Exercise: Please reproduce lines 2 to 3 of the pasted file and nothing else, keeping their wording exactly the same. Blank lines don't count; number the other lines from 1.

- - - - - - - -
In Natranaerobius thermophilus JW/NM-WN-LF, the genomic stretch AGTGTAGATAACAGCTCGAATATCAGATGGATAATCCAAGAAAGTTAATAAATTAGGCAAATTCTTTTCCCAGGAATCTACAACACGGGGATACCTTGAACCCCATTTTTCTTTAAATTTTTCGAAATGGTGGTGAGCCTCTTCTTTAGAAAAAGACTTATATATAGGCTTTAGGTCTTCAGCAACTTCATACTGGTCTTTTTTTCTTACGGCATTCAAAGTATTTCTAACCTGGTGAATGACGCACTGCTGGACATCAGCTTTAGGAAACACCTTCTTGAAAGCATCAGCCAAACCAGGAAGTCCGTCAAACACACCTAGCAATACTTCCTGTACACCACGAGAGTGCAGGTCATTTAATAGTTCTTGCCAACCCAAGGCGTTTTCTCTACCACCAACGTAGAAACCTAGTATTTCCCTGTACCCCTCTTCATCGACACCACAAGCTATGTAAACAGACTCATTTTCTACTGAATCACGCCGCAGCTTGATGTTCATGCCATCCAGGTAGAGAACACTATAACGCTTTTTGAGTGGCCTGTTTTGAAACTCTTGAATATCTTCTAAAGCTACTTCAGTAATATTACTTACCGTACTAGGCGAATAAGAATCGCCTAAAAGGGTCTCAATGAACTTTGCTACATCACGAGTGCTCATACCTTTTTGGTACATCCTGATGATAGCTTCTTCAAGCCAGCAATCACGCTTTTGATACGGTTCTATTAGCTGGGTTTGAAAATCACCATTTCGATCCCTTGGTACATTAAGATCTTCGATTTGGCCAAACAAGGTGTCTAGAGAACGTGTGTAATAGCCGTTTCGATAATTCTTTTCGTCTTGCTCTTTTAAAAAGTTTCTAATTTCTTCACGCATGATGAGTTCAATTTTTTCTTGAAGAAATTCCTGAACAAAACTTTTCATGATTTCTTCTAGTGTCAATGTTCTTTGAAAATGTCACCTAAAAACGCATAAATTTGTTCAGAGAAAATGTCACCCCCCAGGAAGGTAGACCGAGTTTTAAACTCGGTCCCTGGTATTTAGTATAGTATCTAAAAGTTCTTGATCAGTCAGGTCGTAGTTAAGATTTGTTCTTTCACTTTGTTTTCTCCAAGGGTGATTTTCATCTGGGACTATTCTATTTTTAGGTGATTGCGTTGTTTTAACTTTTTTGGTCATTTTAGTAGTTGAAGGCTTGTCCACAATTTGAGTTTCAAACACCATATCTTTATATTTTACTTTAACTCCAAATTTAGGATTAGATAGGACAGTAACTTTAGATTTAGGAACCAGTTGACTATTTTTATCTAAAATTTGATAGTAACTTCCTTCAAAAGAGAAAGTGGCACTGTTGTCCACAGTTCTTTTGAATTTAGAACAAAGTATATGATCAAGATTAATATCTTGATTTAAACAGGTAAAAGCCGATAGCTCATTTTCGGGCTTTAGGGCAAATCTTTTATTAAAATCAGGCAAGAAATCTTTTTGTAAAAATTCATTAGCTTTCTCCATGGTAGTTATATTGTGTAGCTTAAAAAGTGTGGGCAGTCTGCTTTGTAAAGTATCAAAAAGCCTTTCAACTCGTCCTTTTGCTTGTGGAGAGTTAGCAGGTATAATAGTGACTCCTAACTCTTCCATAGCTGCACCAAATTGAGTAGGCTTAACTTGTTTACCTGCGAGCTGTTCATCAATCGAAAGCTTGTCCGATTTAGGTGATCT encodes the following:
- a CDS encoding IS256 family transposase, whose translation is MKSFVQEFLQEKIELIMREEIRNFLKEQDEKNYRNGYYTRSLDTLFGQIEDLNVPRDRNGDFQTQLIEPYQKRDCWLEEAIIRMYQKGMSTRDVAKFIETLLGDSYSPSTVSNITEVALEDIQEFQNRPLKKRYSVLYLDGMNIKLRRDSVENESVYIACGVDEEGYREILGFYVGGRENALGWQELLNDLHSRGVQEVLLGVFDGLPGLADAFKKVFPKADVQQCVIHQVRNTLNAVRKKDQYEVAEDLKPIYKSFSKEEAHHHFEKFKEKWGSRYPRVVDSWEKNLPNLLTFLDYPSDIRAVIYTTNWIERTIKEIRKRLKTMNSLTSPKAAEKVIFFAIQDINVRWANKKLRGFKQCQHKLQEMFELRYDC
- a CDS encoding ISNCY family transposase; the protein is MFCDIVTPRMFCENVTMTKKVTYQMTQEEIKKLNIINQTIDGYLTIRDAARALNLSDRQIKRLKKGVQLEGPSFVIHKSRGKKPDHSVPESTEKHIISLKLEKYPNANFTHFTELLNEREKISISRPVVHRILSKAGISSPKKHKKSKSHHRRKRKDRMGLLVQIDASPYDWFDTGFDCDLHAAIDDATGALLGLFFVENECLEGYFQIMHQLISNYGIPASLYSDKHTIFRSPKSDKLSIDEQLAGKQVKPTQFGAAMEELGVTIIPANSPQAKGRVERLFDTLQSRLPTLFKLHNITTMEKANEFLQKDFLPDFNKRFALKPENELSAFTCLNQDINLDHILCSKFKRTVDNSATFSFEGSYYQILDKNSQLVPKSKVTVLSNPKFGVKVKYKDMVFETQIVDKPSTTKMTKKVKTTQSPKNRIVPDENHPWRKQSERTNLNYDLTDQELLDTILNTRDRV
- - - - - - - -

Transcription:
- a CDS encoding IS256 family transposase, whose translation is MKSFVQEFLQEKIELIMREEIRNFLKEQDEKNYRNGYYTRSLDTLFGQIEDLNVPRDRNGDFQTQLIEPYQKRDCWLEEAIIRMYQKGMSTRDVAKFIETLLGDSYSPSTVSNITEVALEDIQEFQNRPLKKRYSVLYLDGMNIKLRRDSVENESVYIACGVDEEGYREILGFYVGGRENALGWQELLNDLHSRGVQEVLLGVFDGLPGLADAFKKVFPKADVQQCVIHQVRNTLNAVRKKDQYEVAEDLKPIYKSFSKEEAHHHFEKFKEKWGSRYPRVVDSWEKNLPNLLTFLDYPSDIRAVIYTTNWIERTIKEIRKRLKTMNSLTSPKAAEKVIFFAIQDINVRWANKKLRGFKQCQHKLQEMFELRYDC
- a CDS encoding ISNCY family transposase; the protein is MFCDIVTPRMFCENVTMTKKVTYQMTQEEIKKLNIINQTIDGYLTIRDAARALNLSDRQIKRLKKGVQLEGPSFVIHKSRGKKPDHSVPESTEKHIISLKLEKYPNANFTHFTELLNEREKISISRPVVHRILSKAGISSPKKHKKSKSHHRRKRKDRMGLLVQIDASPYDWFDTGFDCDLHAAIDDATGALLGLFFVENECLEGYFQIMHQLISNYGIPASLYSDKHTIFRSPKSDKLSIDEQLAGKQVKPTQFGAAMEELGVTIIPANSPQAKGRVERLFDTLQSRLPTLFKLHNITTMEKANEFLQKDFLPDFNKRFALKPENELSAFTCLNQDINLDHILCSKFKRTVDNSATFSFEGSYYQILDKNSQLVPKSKVTVLSNPKFGVKVKYKDMVFETQIVDKPSTTKMTKKVKTTQSPKNRIVPDENHPWRKQSERTNLNYDLTDQELLDTILNTRDRV